A doctor today may refer to their paper diploma as a “sheepskin”, perhaps unaware that this refers to parchment. In ancient Egypt such a diploma would have been written on papyrus, also derived from a plant, in this case the pith of Cyperus papyrus. Papyrus was abundant in the wetlands along the Nile Delta and was used for 4000 years to make boats, baskets, sandals—and for archiving the collective knowledge of a civilization, including several millennia of empiric medicine.
Rayleigh, Coulter, Gohde, Swift and Herzenberg—no, not a law firm. These people occupy points on a graph that plots the evolution of a device for medical diagnosis that, for hematologists anyway, is a bit like a (non-portable) Tricorder. Known as a FACS machine (Fluorescent Activated Cell Sorter), it is a technology so advanced that, as Arthur C. Clarke would say, it is “indistinguishable from magic.”
A normal temperature is 98.6°F, so they say. This dogmatic fact persisted for 150 years, ever since a single physician derived it fact from compulsively prodding thousands of patients with primitive thermometers. He was close (the average temperature is actually 98.2). But it is variation in temperature, both normal and pathologic, that is more interesting.
Captain Cook gave it, sort of, to English sailors to prevent death from scurvy. Today many take high doses for a cold. And two Nobel Prize winners believed it could treat cancer. Only Captain Cook was even close to right. Herewith is a short biography of Vitamin C—ascorbic acid.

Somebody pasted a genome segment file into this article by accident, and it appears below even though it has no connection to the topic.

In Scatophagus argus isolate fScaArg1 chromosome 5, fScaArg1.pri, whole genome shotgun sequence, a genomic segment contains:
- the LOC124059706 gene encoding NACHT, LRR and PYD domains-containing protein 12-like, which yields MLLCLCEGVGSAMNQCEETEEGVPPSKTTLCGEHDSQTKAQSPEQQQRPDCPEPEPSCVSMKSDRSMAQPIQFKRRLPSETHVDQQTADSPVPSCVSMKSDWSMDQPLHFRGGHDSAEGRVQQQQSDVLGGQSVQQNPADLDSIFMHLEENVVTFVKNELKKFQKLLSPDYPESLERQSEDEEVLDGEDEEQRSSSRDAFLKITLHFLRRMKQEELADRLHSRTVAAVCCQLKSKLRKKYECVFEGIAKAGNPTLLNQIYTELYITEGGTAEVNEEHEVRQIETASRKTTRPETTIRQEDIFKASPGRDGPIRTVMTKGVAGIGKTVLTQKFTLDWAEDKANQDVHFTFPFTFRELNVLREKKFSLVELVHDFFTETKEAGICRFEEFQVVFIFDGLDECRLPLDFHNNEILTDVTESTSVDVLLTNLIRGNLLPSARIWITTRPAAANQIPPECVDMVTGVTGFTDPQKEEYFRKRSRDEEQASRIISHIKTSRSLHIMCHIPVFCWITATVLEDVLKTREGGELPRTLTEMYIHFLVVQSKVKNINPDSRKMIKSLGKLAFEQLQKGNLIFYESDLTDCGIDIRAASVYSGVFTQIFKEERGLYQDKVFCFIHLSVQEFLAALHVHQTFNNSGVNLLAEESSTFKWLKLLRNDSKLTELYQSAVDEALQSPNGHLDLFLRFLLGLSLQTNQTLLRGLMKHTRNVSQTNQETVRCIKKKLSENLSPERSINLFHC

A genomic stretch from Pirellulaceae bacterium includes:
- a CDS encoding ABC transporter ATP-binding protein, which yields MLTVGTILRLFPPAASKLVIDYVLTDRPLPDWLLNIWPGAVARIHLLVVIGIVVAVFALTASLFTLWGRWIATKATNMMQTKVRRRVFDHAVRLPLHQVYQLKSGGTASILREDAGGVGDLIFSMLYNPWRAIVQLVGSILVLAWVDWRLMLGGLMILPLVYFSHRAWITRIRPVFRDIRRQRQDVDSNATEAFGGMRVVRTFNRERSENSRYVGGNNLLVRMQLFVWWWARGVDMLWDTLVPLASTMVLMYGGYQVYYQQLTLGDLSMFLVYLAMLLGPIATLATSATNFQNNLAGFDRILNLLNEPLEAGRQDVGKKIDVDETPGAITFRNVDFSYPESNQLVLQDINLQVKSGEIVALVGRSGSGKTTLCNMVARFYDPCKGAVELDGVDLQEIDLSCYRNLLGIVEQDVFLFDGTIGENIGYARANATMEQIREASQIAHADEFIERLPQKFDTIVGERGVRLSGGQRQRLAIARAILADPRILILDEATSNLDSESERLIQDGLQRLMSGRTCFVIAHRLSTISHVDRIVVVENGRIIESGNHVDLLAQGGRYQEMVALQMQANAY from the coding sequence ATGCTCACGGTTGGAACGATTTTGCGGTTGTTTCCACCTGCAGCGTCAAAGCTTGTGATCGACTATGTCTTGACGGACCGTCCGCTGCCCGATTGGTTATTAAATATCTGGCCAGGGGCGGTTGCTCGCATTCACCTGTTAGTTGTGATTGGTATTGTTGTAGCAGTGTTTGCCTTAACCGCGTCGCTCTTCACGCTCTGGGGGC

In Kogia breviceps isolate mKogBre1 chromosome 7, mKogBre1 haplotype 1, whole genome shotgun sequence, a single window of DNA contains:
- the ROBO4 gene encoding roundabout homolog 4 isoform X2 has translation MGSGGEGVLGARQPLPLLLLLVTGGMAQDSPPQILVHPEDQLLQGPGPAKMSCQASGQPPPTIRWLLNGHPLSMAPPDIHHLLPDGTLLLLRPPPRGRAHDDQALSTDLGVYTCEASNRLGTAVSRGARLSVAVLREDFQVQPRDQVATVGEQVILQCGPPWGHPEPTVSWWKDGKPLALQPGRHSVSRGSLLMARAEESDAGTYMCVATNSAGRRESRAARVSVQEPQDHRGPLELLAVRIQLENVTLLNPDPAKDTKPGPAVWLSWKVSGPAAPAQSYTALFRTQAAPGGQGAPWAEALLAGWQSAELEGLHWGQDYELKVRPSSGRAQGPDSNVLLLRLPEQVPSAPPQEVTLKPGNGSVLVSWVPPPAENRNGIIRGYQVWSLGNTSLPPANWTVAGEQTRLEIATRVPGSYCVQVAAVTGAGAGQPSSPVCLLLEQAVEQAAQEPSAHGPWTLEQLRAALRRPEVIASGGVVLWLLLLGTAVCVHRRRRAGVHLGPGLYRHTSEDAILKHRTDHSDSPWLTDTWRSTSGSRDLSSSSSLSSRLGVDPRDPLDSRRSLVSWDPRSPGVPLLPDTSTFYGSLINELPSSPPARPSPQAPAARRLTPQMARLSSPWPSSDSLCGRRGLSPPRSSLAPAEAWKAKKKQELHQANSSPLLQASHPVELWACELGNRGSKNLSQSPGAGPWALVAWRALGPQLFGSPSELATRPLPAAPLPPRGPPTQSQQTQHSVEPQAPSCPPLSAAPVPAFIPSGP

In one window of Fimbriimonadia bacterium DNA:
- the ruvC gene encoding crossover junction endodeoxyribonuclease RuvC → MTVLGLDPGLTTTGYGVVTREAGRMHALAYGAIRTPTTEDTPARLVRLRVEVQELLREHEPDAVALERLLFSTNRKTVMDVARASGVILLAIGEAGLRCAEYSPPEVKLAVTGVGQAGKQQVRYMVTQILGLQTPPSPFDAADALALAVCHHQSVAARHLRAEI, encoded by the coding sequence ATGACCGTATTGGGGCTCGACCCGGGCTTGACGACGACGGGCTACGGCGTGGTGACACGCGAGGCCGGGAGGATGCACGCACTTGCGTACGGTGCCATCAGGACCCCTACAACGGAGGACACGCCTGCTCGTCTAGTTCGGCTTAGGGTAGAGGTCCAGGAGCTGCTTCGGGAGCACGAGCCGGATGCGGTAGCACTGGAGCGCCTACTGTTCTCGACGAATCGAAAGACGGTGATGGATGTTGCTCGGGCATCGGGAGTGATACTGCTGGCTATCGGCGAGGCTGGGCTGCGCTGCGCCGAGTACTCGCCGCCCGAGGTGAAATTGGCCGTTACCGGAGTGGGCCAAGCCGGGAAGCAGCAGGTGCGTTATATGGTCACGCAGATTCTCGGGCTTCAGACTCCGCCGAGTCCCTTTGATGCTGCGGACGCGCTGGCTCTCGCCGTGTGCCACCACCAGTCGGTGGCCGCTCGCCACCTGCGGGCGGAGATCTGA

Not up to snuff on your emmenagogues and discutients? Grab a copy of the Merck Manual of the Materia Medica 1st edition,1899. It went through nineteen editions until 2011, when it transitioned to online only. It was the oldest continuously published English–language textbook of medicine, and Merck, a drug company founded 350 years ago, sold it at cost.
I had read quite a bit of history about my alma mater, the University of Michigan Medical School, before encountering two of it’s most ‘famous’ students, both from the class of 1882. Eventually I learned of them not from institutional histories but in the pages of two engaging books by Erik Larson: The Devil in the White City and Thunderstruck. Each doctor in turn was found out and hung as one of the most notorious murderers of a generation.
As Mephistopheles said to Dr. Faustus “blood is a very special fluid.” Long before there was an appreciation of its astonishingly complex biology, blood was regarded with reverence as the life giving humor that it is. Severe trauma can cause blood to exit the body as drops, sprays and splatters, or flow into puddles. In any case, there was little to make of such a sight other than outward signs of tragedy. That is, until 1895 when a certain Polish professor decided that some rabbits needed to contribute to a new science—blood stain analysis.
It’s safe to say most doctors, whether clinician, researcher or both, did not enter the field with an ambition to win a prize. Most simply seek the satisfaction of helping the sick, the excitement of critical thinking and some degree of financial security. But societies fixate on rank-ordering achievements in almost every field of endeavor. For medicine, the best known is the Nobel Prize. We bring attention here to a worthy companion—the Copley Medal.
Who was the ‘father’ of blood banking and where on Earth was the first blood bank established? We look for answers in the curious life stories of four largely unsung physicians. Without the ability to bank blood, the benefit of transfusion would be lost to the majority of those who need it. While we start with a brief history of blood transfusion, the main story here is the evolution of those miraculous storehouses known as ‘blood banks’.
What disease can we relate to Jesus, armadillos, Parkinson's Disease, and vaccination with BCG (Bacillus Calmette–Guérin). Hint: Dr. Hansen of Norway became the first to show that a bacterium could cause human disease.